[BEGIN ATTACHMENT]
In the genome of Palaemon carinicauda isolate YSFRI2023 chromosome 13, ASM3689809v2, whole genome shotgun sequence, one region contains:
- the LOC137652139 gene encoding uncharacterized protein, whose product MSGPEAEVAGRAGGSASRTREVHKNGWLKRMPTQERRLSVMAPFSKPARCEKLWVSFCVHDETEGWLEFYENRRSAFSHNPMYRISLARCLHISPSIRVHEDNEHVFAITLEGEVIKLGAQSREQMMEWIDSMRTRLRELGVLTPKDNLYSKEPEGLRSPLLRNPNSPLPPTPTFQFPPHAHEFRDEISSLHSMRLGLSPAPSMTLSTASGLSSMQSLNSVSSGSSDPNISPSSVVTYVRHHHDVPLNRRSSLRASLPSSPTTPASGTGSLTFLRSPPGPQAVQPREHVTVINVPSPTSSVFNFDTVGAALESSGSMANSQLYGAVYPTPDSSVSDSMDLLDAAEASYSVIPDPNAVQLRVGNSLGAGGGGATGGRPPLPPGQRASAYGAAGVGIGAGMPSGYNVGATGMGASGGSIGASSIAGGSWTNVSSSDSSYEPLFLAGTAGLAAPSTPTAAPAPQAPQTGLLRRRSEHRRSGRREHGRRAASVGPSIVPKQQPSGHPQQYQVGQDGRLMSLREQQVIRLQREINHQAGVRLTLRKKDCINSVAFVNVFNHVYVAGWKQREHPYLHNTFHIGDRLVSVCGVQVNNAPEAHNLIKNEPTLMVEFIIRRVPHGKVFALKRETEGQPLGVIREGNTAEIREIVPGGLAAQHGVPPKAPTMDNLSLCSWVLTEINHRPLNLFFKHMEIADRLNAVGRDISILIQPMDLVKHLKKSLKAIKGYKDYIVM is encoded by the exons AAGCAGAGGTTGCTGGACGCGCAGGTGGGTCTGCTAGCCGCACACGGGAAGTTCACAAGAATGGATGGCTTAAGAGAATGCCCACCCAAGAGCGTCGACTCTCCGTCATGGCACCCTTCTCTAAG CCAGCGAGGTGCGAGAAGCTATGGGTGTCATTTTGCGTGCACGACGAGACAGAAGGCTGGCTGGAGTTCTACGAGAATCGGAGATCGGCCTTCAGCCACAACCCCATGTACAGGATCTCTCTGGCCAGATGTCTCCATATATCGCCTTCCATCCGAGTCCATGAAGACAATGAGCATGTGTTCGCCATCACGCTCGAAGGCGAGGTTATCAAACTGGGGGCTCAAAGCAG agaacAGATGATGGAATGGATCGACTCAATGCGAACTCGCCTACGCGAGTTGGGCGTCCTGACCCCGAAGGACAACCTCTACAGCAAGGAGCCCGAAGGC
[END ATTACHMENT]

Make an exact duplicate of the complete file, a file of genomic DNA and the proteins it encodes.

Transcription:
In the genome of Palaemon carinicauda isolate YSFRI2023 chromosome 13, ASM3689809v2, whole genome shotgun sequence, one region contains:
- the LOC137652139 gene encoding uncharacterized protein, whose product MSGPEAEVAGRAGGSASRTREVHKNGWLKRMPTQERRLSVMAPFSKPARCEKLWVSFCVHDETEGWLEFYENRRSAFSHNPMYRISLARCLHISPSIRVHEDNEHVFAITLEGEVIKLGAQSREQMMEWIDSMRTRLRELGVLTPKDNLYSKEPEGLRSPLLRNPNSPLPPTPTFQFPPHAHEFRDEISSLHSMRLGLSPAPSMTLSTASGLSSMQSLNSVSSGSSDPNISPSSVVTYVRHHHDVPLNRRSSLRASLPSSPTTPASGTGSLTFLRSPPGPQAVQPREHVTVINVPSPTSSVFNFDTVGAALESSGSMANSQLYGAVYPTPDSSVSDSMDLLDAAEASYSVIPDPNAVQLRVGNSLGAGGGGATGGRPPLPPGQRASAYGAAGVGIGAGMPSGYNVGATGMGASGGSIGASSIAGGSWTNVSSSDSSYEPLFLAGTAGLAAPSTPTAAPAPQAPQTGLLRRRSEHRRSGRREHGRRAASVGPSIVPKQQPSGHPQQYQVGQDGRLMSLREQQVIRLQREINHQAGVRLTLRKKDCINSVAFVNVFNHVYVAGWKQREHPYLHNTFHIGDRLVSVCGVQVNNAPEAHNLIKNEPTLMVEFIIRRVPHGKVFALKRETEGQPLGVIREGNTAEIREIVPGGLAAQHGVPPKAPTMDNLSLCSWVLTEINHRPLNLFFKHMEIADRLNAVGRDISILIQPMDLVKHLKKSLKAIKGYKDYIVM is encoded by the exons AAGCAGAGGTTGCTGGACGCGCAGGTGGGTCTGCTAGCCGCACACGGGAAGTTCACAAGAATGGATGGCTTAAGAGAATGCCCACCCAAGAGCGTCGACTCTCCGTCATGGCACCCTTCTCTAAG CCAGCGAGGTGCGAGAAGCTATGGGTGTCATTTTGCGTGCACGACGAGACAGAAGGCTGGCTGGAGTTCTACGAGAATCGGAGATCGGCCTTCAGCCACAACCCCATGTACAGGATCTCTCTGGCCAGATGTCTCCATATATCGCCTTCCATCCGAGTCCATGAAGACAATGAGCATGTGTTCGCCATCACGCTCGAAGGCGAGGTTATCAAACTGGGGGCTCAAAGCAG agaacAGATGATGGAATGGATCGACTCAATGCGAACTCGCCTACGCGAGTTGGGCGTCCTGACCCCGAAGGACAACCTCTACAGCAAGGAGCCCGAAGGC